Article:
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Editorial
October 2005

Immunotherapy for Alzheimer DiseaseThe Promise and the Problem

Arch Neurol. 2005;62(10):1506-1507. doi:10.1001/archneur.62.10.1506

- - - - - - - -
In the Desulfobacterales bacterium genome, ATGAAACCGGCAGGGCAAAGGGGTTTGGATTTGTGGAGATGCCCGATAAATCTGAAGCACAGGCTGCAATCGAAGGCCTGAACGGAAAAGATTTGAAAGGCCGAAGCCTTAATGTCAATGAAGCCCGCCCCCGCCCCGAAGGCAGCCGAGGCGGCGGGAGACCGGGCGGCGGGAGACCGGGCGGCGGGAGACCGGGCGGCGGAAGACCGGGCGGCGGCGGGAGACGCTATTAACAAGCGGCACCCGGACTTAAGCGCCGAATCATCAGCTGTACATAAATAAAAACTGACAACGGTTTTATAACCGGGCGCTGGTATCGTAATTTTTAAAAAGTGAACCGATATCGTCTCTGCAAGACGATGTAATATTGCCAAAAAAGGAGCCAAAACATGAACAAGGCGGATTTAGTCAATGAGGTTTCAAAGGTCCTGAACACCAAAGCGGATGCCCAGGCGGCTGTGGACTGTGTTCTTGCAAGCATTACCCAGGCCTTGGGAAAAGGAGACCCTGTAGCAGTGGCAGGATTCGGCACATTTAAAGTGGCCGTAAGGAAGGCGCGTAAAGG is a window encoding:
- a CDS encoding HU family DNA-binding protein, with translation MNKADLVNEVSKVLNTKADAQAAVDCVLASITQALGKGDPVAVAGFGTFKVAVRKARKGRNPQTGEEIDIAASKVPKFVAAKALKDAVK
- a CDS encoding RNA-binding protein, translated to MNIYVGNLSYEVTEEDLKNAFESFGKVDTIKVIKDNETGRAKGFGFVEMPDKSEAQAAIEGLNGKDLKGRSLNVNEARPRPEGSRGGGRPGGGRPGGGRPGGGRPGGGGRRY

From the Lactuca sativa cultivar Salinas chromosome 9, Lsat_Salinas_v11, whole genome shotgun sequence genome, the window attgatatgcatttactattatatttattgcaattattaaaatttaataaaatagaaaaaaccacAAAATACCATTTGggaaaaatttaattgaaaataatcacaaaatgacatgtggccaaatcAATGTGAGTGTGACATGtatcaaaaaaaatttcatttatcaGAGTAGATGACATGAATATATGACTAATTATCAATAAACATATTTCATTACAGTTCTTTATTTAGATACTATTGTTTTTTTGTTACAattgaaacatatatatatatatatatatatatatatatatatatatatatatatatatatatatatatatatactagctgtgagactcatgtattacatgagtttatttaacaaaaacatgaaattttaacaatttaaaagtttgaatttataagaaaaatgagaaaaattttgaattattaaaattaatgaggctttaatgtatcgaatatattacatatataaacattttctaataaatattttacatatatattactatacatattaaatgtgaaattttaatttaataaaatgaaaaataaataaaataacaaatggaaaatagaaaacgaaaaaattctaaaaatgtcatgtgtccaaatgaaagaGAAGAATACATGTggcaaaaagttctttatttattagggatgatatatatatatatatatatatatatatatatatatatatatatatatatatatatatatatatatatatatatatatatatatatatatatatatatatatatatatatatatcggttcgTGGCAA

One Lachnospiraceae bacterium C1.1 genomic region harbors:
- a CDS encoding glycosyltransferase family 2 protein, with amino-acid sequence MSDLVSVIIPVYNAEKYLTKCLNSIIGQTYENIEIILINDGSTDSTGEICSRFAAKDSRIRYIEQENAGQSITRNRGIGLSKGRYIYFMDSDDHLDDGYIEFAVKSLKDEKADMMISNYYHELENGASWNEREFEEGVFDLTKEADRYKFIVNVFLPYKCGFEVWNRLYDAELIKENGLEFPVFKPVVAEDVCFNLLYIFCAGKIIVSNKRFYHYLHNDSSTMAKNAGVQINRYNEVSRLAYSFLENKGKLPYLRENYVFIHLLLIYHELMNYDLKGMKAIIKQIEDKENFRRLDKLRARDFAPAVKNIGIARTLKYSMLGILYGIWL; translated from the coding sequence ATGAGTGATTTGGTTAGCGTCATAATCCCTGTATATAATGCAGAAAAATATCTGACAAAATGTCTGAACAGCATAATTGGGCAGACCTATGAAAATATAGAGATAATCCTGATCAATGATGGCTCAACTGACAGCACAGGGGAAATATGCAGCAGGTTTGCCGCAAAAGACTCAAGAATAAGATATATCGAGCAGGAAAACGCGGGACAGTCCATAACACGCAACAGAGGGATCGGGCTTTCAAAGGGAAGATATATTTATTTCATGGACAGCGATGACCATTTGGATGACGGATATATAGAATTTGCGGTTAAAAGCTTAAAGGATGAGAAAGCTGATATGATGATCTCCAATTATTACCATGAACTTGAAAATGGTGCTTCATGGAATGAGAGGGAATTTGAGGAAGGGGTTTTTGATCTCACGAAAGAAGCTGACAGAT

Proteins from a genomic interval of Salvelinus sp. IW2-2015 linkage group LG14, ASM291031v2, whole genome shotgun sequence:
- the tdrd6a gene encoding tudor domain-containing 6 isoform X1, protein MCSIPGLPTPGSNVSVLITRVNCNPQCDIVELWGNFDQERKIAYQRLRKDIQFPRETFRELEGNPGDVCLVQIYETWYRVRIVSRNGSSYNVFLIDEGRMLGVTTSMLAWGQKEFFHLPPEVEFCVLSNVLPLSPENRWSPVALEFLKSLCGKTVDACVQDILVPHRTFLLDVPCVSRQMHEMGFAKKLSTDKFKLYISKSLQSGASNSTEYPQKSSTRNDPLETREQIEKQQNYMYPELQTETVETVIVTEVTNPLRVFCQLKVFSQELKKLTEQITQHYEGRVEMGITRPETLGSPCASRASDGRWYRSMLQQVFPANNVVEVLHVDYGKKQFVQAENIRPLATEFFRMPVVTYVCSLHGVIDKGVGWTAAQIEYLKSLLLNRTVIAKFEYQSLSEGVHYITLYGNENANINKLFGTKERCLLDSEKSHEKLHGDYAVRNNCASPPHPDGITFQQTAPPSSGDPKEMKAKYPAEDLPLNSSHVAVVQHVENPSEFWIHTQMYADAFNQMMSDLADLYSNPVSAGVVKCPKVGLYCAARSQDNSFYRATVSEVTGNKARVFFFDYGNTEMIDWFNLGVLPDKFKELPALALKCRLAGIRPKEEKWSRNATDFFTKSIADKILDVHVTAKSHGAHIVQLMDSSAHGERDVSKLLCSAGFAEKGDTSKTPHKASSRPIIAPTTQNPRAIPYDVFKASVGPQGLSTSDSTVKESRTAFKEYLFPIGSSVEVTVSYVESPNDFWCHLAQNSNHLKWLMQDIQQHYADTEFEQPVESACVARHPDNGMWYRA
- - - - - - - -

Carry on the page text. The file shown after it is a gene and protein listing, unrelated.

Immunization therapy for Alzheimer disease (AD) entered the realm of possibility with the startling publication in 1999 by Schenk et al1 of the successful immunization of transgenic mice carrying a human mutant gene for the amyloid precursor protein, causal of early onset AD,1,2 that resulted in a striking reduction in brain amyloid burden with reduced gliosis and dystrophic neurites in immunized β-amyloid(1-42) (Aβ[1-42])–transgenic mice. As a result of the highly positive reduction of amyloid burden in Aβ(1-42)-immunized transgenic mice with improved behavior and memory,3,4 a phase II double-blind, placebo-controlled, multicenter study was conducted to evaluate safety, tolerability, and pilot efficacy of AN1792 (Aβ[1-42]) administered with AS21 adjuvant in 372 patients with mild to moderate AD. Unfortunately, this study had to be stopped owing to the development of meningoencephalitis associated with AN1792 immunization in 18 of 300 immunized patients. By the time the study was discontinued, 24 patients had received 3 immunizations, and 274 patients had received 2 immunizations. There was evidence of some benefit to patients who received immunotherapy immunizations, with improvement in some neuropsychological test scores and in enhanced quality-of-life scores.58

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